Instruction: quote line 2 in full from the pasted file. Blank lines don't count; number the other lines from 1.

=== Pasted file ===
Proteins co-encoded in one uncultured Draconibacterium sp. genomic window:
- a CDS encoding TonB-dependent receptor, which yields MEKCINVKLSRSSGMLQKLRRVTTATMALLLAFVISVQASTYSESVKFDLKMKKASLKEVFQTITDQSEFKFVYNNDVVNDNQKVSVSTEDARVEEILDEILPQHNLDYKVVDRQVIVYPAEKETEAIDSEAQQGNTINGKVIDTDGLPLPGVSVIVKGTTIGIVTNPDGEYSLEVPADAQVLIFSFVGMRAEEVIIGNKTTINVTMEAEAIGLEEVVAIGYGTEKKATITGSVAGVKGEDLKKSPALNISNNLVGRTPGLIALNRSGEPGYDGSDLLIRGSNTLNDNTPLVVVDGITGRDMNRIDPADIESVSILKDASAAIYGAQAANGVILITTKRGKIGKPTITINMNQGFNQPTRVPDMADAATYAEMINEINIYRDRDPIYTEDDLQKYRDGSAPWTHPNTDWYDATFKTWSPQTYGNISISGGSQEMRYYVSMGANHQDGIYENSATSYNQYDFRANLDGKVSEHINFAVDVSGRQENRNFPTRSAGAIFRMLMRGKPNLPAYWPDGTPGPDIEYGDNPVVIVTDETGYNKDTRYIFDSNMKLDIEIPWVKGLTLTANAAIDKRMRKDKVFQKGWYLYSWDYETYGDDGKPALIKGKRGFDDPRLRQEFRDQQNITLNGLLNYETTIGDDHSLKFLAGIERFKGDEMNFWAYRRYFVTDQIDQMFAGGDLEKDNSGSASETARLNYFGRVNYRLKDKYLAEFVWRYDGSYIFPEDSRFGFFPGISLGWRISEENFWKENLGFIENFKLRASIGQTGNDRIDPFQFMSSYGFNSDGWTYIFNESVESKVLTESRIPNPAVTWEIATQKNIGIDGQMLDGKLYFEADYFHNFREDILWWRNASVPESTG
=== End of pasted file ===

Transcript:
- a CDS encoding TonB-dependent receptor, which yields MEKCINVKLSRSSGMLQKLRRVTTATMALLLAFVISVQASTYSESVKFDLKMKKASLKEVFQTITDQSEFKFVYNNDVVNDNQKVSVSTEDARVEEILDEILPQHNLDYKVVDRQVIVYPAEKETEAIDSEAQQGNTINGKVIDTDGLPLPGVSVIVKGTTIGIVTNPDGEYSLEVPADAQVLIFSFVGMRAEEVIIGNKTTINVTMEAEAIGLEEVVAIGYGTEKKATITGSVAGVKGEDLKKSPALNISNNLVGRTPGLIALNRSGEPGYDGSDLLIRGSNTLNDNTPLVVVDGITGRDMNRIDPADIESVSILKDASAAIYGAQAANGVILITTKRGKIGKPTITINMNQGFNQPTRVPDMADAATYAEMINEINIYRDRDPIYTEDDLQKYRDGSAPWTHPNTDWYDATFKTWSPQTYGNISISGGSQEMRYYVSMGANHQDGIYENSATSYNQYDFRANLDGKVSEHINFAVDVSGRQENRNFPTRSAGAIFRMLMRGKPNLPAYWPDGTPGPDIEYGDNPVVIVTDETGYNKDTRYIFDSNMKLDIEIPWVKGLTLTANAAIDKRMRKDKVFQKGWYLYSWDYETYGDDGKPALIKGKRGFDDPRLRQEFRDQQNITLNGLLNYETTIGDDHSLKFLAGIERFKGDEMNFWAYRRYFVTDQIDQMFAGGDLEKDNSGSASETARLNYFGRVNYRLKDKYLAEFVWRYDGSYIFPEDSRFGFFPGISLGWRISEENFWKENLGFIENFKLRASIGQTGNDRIDPFQFMSSYGFNSDGWTYIFNESVESKVLTESRIPNPAVTWEIATQKNIGIDGQMLDGKLYFEADYFHNFREDILWWRNASVPESTG